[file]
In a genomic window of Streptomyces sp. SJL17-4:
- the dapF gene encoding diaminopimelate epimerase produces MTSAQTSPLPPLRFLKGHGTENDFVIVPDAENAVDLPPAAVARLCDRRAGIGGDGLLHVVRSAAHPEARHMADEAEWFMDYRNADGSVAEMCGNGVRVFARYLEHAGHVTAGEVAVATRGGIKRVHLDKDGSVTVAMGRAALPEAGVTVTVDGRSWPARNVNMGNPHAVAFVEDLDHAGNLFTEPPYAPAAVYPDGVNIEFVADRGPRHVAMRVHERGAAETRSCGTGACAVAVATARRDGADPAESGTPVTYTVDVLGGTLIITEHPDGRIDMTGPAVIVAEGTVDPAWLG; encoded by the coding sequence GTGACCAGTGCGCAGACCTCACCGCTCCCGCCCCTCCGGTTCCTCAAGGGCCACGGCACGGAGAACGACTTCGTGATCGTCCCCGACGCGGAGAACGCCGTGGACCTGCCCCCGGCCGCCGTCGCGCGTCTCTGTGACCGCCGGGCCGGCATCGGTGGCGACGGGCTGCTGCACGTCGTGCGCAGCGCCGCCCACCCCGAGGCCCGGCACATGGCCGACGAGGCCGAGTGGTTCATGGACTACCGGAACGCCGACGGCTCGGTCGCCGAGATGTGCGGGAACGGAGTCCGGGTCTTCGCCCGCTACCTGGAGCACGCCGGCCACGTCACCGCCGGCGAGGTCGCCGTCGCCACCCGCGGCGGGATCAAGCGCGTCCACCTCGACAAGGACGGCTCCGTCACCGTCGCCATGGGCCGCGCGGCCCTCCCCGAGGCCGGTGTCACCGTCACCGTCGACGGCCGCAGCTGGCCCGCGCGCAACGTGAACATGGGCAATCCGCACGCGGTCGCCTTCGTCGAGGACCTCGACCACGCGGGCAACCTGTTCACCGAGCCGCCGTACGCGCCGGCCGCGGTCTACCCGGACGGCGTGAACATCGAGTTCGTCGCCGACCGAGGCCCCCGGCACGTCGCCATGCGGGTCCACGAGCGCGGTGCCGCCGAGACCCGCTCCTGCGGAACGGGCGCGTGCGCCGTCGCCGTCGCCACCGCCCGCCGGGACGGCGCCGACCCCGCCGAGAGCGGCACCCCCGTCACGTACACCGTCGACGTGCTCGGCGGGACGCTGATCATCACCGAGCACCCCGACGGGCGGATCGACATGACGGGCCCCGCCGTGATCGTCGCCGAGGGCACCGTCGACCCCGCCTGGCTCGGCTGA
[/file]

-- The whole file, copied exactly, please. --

In a genomic window of Streptomyces sp. SJL17-4:
- the dapF gene encoding diaminopimelate epimerase produces MTSAQTSPLPPLRFLKGHGTENDFVIVPDAENAVDLPPAAVARLCDRRAGIGGDGLLHVVRSAAHPEARHMADEAEWFMDYRNADGSVAEMCGNGVRVFARYLEHAGHVTAGEVAVATRGGIKRVHLDKDGSVTVAMGRAALPEAGVTVTVDGRSWPARNVNMGNPHAVAFVEDLDHAGNLFTEPPYAPAAVYPDGVNIEFVADRGPRHVAMRVHERGAAETRSCGTGACAVAVATARRDGADPAESGTPVTYTVDVLGGTLIITEHPDGRIDMTGPAVIVAEGTVDPAWLG; encoded by the coding sequence GTGACCAGTGCGCAGACCTCACCGCTCCCGCCCCTCCGGTTCCTCAAGGGCCACGGCACGGAGAACGACTTCGTGATCGTCCCCGACGCGGAGAACGCCGTGGACCTGCCCCCGGCCGCCGTCGCGCGTCTCTGTGACCGCCGGGCCGGCATCGGTGGCGACGGGCTGCTGCACGTCGTGCGCAGCGCCGCCCACCCCGAGGCCCGGCACATGGCCGACGAGGCCGAGTGGTTCATGGACTACCGGAACGCCGACGGCTCGGTCGCCGAGATGTGCGGGAACGGAGTCCGGGTCTTCGCCCGCTACCTGGAGCACGCCGGCCACGTCACCGCCGGCGAGGTCGCCGTCGCCACCCGCGGCGGGATCAAGCGCGTCCACCTCGACAAGGACGGCTCCGTCACCGTCGCCATGGGCCGCGCGGCCCTCCCCGAGGCCGGTGTCACCGTCACCGTCGACGGCCGCAGCTGGCCCGCGCGCAACGTGAACATGGGCAATCCGCACGCGGTCGCCTTCGTCGAGGACCTCGACCACGCGGGCAACCTGTTCACCGAGCCGCCGTACGCGCCGGCCGCGGTCTACCCGGACGGCGTGAACATCGAGTTCGTCGCCGACCGAGGCCCCCGGCACGTCGCCATGCGGGTCCACGAGCGCGGTGCCGCCGAGACCCGCTCCTGCGGAACGGGCGCGTGCGCCGTCGCCGTCGCCACCGCCCGCCGGGACGGCGCCGACCCCGCCGAGAGCGGCACCCCCGTCACGTACACCGTCGACGTGCTCGGCGGGACGCTGATCATCACCGAGCACCCCGACGGGCGGATCGACATGACGGGCCCCGCCGTGATCGTCGCCGAGGGCACCGTCGACCCCGCCTGGCTCGGCTGA